So its no surprise my meticulous handling of this plaid didn't work.
Ive always wanted one of those plaid skirts cut on the bias like you see on the pattern envelopes. Look at them, how cool the drawn ladies are. "Lookit my skirt, Im cool." Yeah you are.
A friend gave me this plaid. Its a nubby silk, stiff with a great weight and drape. Problem is, well, look how loud it is! HA! She gave it to be because she didn't know what to do with it.
For a while I didn't either, but then that Du Barry skirt pattern came into my life, and I thought about those lovely bias cut plaid skirts, and I said what the hell. I marked the front side pieces as the pieces I would cut on the bias and laid out the plaid.
First off, cutting plaid on the bias has got to be one of THE MOST fabric wasting techniques Ive ever done. But it wasn't just cutting it this way. Look at the plaid.
I started in the corner so as to utilize as much fabric as I could. Apparently it was the one corner that had the only blemish.
See the yellow stripe, its doubled. Its the only place on the entire fabric piece where its doubled, and its the exact width of the fabric piece. Monumentally ironic bad luck.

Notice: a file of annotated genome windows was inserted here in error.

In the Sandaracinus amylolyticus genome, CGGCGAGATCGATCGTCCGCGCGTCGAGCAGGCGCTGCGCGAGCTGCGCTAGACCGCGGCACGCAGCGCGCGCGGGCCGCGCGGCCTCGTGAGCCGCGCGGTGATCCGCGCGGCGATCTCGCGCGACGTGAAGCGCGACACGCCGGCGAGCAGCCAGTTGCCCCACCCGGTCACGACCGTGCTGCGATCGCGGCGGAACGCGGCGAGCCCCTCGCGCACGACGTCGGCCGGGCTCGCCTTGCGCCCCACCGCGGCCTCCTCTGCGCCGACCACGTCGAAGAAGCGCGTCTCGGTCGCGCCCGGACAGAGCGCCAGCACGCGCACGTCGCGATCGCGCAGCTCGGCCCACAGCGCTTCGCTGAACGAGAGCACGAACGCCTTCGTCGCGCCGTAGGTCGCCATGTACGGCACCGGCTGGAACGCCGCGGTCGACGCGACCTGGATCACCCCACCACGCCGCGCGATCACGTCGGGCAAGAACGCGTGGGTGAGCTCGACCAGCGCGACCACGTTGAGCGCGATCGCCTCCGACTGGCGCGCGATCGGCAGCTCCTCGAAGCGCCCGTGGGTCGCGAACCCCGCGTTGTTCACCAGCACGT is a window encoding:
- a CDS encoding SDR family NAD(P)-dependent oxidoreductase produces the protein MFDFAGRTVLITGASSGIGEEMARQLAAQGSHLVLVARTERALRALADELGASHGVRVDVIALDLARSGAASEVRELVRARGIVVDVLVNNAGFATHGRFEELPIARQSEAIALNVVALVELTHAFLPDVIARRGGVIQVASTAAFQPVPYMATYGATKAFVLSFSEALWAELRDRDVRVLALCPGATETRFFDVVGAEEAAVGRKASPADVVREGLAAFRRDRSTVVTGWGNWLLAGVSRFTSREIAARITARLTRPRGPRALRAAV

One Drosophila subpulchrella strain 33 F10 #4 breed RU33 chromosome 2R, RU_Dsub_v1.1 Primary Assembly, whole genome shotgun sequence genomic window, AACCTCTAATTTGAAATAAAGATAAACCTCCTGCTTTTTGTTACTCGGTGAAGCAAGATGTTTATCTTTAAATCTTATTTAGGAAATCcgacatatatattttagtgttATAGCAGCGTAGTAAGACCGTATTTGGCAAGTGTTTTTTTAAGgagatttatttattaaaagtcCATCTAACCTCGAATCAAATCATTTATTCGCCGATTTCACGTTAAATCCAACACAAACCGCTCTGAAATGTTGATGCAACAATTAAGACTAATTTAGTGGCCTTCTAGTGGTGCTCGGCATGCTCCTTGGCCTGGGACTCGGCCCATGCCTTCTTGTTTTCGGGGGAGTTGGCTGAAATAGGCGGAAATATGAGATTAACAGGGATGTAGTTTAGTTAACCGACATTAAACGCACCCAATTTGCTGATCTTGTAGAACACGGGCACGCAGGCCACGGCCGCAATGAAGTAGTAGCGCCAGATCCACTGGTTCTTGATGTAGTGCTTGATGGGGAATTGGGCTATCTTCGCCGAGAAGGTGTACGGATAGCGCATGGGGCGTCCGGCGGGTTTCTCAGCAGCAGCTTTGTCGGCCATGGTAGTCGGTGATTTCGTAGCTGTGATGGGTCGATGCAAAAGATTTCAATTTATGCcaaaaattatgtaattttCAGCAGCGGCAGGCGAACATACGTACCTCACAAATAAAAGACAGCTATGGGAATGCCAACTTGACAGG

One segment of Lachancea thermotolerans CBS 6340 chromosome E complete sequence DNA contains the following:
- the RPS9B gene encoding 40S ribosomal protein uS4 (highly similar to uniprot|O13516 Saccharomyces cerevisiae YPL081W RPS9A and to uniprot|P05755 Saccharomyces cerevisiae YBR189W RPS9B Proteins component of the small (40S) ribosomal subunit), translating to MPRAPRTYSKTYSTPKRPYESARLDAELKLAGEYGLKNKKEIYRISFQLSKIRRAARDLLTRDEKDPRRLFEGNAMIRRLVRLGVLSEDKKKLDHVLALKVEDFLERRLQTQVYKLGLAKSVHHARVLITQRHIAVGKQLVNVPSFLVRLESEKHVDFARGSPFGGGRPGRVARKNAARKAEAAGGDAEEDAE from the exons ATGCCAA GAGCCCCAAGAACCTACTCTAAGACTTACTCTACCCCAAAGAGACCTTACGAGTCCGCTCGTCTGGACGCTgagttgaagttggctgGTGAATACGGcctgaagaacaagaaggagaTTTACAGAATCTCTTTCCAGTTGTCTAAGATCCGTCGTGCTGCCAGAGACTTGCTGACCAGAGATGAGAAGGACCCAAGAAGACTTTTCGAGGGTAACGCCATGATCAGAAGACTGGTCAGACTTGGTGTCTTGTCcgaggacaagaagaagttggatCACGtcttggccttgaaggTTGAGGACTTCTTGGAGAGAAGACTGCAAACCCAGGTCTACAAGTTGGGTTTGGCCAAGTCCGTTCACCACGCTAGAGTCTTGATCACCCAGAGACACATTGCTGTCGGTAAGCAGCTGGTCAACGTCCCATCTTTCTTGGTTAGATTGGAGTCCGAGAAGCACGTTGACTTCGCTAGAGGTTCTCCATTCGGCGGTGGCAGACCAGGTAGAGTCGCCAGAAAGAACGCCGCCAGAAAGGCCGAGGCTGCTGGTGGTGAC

Im sure you would say its not a big deal, and looking at it, it didn't turn out too bad, but I noticed, and I was trying very hard to make this successful in the traditional execution sense. I mean, I spent 30 min wondering why the plaid at the top of the skirt piece wasn't lining up. The ONLY spot on the fabric, *sigh*.
I just finished the skirt as best I could. Cutting two bias cut pieces eliminated viable pieces of fabric that could be used.
I had to take two of the pleats out of the skirt front. I also had to piece the back of the skirt. I lined up the plaid okay, but it could have been better.
To lessen the bulk of the waist band, I faced it with a basic quilting cotton. Im going to use a slide hook for the closure above the zipper. All thats left now is to hem it.
Thats my plaid adventure.